2015-2016 State Budget
Although I didn’t agree with everything in the budget, overall, it prioritizes education, saves for a rainy day and helps reduce the state’s debt. I voted for the budget bills that support the needs of the Valley and against the bills that don’t.
There’s a lot that’s good for the Valley, including an earned income tax credit for the working poor, $45 million for local law enforcement statewide, with $5 million set aside for the police departments of Corcoran, Avenal and Lemoore.
Additionally, there’s $5 million for folks in East Porterville (due to loss of wells) and $18 million for the Porterville Development Center.
During the budget debate, I offered an amendment to one of the budget trailer bills, Assembly Bill 117, which streamlines the California Environmental Quality Act (CEQA), making it faster and easier for billionaire NBA owners to build a new sports arena in San Francisco and well-connected developers to build homes in Hollywood.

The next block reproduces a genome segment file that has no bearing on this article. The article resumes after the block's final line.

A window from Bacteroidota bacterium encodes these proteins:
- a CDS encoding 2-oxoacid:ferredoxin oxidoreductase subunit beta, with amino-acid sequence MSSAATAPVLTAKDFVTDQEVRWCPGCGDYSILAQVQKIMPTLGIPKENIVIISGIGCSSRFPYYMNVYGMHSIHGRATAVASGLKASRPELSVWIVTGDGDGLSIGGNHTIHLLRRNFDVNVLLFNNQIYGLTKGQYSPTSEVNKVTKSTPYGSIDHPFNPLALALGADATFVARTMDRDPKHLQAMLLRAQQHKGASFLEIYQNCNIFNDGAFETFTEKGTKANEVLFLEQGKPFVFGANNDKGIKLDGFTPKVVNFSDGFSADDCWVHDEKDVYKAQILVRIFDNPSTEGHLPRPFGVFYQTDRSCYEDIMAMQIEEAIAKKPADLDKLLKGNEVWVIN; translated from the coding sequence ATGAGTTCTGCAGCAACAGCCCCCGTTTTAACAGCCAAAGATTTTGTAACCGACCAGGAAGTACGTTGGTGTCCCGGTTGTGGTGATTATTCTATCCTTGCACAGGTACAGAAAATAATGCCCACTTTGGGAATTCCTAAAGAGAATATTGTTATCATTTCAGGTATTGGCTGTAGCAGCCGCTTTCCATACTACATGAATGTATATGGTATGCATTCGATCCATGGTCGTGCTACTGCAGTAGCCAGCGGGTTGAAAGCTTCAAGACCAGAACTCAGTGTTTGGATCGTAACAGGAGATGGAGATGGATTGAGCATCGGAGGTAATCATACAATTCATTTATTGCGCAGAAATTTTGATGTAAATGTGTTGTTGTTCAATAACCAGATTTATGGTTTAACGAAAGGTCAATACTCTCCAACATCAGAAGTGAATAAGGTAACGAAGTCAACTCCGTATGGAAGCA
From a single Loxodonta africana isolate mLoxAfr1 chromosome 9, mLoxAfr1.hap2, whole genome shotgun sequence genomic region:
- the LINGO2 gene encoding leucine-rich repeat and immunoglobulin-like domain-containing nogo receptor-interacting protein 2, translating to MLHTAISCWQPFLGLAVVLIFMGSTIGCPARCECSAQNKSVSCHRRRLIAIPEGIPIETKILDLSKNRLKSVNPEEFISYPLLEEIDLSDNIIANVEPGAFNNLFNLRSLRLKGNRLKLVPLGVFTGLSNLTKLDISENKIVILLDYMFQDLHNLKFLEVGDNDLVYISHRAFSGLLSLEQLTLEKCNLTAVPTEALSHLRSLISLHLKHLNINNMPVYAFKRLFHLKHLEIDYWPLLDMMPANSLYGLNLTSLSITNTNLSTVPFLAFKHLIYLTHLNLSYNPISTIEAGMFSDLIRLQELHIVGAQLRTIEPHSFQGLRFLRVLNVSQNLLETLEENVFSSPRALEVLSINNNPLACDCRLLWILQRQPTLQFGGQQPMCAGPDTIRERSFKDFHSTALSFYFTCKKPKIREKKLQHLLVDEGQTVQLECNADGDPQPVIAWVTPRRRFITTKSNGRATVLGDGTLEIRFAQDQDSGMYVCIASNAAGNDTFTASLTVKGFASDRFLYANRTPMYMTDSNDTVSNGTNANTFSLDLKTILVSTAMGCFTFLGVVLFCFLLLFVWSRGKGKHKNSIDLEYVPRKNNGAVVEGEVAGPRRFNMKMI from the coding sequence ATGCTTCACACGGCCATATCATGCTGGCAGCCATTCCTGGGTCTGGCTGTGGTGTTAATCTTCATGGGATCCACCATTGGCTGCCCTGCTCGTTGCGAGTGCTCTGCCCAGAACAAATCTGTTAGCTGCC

The amendment would have simply allowed the same CEQA streamlining benefits to be used to build vitally-needed water storage facilities that are necessary to provide clean water to disadvantaged communities and to keep farmworkers working instead of fallowing fields.
Another budget trailer bill I opposed, Senate Bill 88, will violate private water rights and force the consolidation of local water agencies. This bill is masquerading as a solution to the problems of East Porterville and communities like it. In reality, it will do very little to help these residents.
If you have any questions about the budget, please feel free to contact my Capitol office at (916) 651-4014.
As always, it is an honor and privilege to serve you.
To watch video of Andy’s Senate Floor Speeches during the budget debate, click on the photos below:
Andy fights for water storage.
Andy fights to protect private water rights.